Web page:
Video game from EA Inc.
The Smithsonian American Art Museum will feature the evolution of video games as an art form. Reuters

A former National Collegiate Athletic Association (NCAA) who played for Arizona State and later for the University of Nebraska has filed a suit against California-based video games major Electronic Arts (EI) Inc. and the NCAA, demanding fair pay for the use of his images on EA's popular NCAA Football games editions.

Sam Keller, former Cornhusker, awaits the verdict of the 9th U.S. Circuit Court of Appeals on a trial judge's decision that EA and the NCAA owe him - and by extension, thousands of other former players - millions of dollars for using their images in the game.

The Associated Press reports that EA supposedly has a royalty sharing agreement with the NCAA for using photos of college stadiums, team names and uniforms and the players' images. However, no part of the undisclosed royalty amount - which may reasonably be supposed to be huge given that the game garners hundreds of millions of dollars in annual sales for EA - is received by the amateur players.

Now Keller, and several other athletes including UCLA basketball star Ed O'Bannon feel that the games manufacturer and NCAA have been taking advantage of the players. They have filed nine lawsuits against the two authorities in the last two years.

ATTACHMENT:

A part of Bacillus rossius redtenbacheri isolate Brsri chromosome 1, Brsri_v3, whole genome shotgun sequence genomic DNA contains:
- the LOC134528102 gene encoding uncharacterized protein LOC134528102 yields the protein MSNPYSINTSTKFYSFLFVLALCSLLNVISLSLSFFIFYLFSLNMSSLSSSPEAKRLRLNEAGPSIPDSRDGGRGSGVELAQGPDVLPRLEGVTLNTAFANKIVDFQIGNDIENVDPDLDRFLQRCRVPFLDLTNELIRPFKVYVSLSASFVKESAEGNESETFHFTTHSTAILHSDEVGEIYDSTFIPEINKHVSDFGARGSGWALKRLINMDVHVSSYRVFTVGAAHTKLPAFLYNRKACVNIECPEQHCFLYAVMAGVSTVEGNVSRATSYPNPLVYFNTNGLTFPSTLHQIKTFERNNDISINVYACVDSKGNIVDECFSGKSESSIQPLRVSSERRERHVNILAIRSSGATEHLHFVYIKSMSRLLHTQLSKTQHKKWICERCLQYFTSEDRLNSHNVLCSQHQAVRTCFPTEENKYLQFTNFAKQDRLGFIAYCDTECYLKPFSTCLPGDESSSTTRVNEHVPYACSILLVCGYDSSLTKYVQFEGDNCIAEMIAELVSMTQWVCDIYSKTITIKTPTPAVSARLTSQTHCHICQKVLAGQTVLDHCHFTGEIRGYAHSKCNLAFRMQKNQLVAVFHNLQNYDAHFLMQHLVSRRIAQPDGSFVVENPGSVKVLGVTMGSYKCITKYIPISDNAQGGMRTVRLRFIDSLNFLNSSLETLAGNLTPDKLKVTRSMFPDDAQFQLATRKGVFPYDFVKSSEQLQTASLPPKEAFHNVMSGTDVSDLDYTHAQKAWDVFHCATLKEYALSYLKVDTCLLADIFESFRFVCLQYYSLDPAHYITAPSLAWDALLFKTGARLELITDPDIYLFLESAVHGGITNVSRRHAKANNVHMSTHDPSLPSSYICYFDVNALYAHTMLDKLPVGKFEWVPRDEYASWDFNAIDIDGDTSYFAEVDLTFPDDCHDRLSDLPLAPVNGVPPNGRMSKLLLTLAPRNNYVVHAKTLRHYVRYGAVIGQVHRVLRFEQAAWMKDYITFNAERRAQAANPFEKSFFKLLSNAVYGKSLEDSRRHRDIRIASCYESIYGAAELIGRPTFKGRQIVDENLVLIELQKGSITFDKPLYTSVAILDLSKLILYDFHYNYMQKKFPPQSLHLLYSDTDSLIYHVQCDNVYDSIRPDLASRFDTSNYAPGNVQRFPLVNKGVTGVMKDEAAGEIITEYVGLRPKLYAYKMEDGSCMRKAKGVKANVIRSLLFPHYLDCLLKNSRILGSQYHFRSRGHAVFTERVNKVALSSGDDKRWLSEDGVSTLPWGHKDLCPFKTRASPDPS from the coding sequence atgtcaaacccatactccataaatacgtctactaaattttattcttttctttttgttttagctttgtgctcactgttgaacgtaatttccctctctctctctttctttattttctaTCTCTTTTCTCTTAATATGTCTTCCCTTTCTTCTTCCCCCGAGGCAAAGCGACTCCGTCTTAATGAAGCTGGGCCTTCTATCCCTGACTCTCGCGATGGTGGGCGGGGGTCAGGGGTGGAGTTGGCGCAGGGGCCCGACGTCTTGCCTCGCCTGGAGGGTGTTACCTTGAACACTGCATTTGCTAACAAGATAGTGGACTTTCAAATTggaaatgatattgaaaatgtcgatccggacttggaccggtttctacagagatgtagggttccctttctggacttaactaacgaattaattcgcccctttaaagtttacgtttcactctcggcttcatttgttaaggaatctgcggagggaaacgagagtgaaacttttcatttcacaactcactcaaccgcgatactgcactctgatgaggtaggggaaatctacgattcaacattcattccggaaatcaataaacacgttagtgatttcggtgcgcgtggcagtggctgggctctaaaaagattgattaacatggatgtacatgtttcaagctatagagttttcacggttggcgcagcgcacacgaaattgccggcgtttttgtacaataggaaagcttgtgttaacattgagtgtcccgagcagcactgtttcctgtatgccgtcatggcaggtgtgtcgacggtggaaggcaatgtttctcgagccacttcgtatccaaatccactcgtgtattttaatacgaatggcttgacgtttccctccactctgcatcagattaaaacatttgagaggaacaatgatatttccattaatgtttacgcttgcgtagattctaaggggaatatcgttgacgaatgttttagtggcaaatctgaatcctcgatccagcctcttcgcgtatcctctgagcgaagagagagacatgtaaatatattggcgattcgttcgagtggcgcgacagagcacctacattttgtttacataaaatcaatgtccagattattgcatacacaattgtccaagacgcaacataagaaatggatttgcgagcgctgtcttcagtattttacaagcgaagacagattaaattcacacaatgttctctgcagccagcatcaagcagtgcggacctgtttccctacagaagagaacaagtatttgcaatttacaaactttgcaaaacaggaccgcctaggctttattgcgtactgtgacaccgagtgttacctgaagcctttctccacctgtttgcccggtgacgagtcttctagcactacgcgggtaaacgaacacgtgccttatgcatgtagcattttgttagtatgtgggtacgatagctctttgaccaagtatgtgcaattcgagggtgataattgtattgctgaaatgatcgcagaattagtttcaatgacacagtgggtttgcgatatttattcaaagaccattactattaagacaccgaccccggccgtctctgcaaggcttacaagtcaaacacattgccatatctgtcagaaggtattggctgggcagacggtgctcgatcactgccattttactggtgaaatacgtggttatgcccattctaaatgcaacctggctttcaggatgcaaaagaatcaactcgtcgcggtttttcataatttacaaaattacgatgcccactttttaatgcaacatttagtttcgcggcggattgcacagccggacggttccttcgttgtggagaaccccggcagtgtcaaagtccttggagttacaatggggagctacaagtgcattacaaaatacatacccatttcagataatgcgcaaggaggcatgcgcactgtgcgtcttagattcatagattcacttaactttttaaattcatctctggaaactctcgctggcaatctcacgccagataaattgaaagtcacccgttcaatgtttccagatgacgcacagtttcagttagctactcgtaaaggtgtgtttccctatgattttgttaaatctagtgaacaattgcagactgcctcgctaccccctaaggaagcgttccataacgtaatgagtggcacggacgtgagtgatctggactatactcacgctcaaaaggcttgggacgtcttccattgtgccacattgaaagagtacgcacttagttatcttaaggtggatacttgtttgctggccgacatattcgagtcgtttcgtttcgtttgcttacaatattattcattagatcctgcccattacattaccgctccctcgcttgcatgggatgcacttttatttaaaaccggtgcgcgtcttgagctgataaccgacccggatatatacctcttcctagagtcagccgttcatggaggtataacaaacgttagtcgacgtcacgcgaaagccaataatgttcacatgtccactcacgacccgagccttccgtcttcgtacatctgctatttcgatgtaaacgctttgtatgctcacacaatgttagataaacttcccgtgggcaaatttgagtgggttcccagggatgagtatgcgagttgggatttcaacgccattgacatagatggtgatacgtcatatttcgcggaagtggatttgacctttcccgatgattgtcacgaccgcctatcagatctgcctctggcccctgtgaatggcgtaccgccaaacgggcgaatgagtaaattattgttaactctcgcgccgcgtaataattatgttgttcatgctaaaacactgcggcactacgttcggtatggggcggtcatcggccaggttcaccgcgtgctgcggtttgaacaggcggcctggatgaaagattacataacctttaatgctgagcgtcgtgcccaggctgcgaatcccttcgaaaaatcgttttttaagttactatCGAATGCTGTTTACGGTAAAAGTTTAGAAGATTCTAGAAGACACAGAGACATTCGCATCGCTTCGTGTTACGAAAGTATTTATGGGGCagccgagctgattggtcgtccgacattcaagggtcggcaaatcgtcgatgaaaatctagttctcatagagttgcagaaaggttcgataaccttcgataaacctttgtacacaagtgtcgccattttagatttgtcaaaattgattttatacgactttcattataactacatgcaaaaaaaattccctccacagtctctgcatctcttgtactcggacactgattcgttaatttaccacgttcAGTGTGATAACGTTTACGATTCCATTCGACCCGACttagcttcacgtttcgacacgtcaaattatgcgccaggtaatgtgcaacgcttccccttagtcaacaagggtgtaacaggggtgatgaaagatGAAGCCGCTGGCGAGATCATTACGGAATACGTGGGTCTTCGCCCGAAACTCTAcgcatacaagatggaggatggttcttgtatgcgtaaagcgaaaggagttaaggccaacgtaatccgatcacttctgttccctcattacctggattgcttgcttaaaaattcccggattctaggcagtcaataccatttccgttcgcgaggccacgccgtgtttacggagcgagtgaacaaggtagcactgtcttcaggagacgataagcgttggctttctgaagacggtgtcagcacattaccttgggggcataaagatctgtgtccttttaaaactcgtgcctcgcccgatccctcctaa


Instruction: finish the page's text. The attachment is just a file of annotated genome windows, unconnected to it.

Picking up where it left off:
Earlier, a district court had rejected EA's plea for free speech protection on the grounds that these images are used to create works of art just as real people are often featured in novels, movies and songs. The judge felt that EA had not amended the images enough to secure First Amendment protection.

The case has now led several Hollywood studios, media companies and organizations such as the Comic Book Defense Fund to come forward in defense of EA Inc.

If the court happens to rule in favor of Keller, it might have several other skeletons tumbling out of the closet, or at least have major implications for future artistic creation, as all of these media often rely on real-life figures or celebrities to drive their creative expressions or productions. For example, no motion picture would be able to use historical footage of games or other events even if the story was entirely fictional and the real depiction was just an incidental reference. Defending lawyers have already used Forrest Gump as an example, as the movie extensively and freely used celebrity images to further the narrative.

However, Keller's lawyers have dismissed these examples; Steve Berman, one of Keller's attorneys, told AP that There is a big difference between those examples and a video game based in realism...Their whole game is realism. Realism is the opposite of creative expression.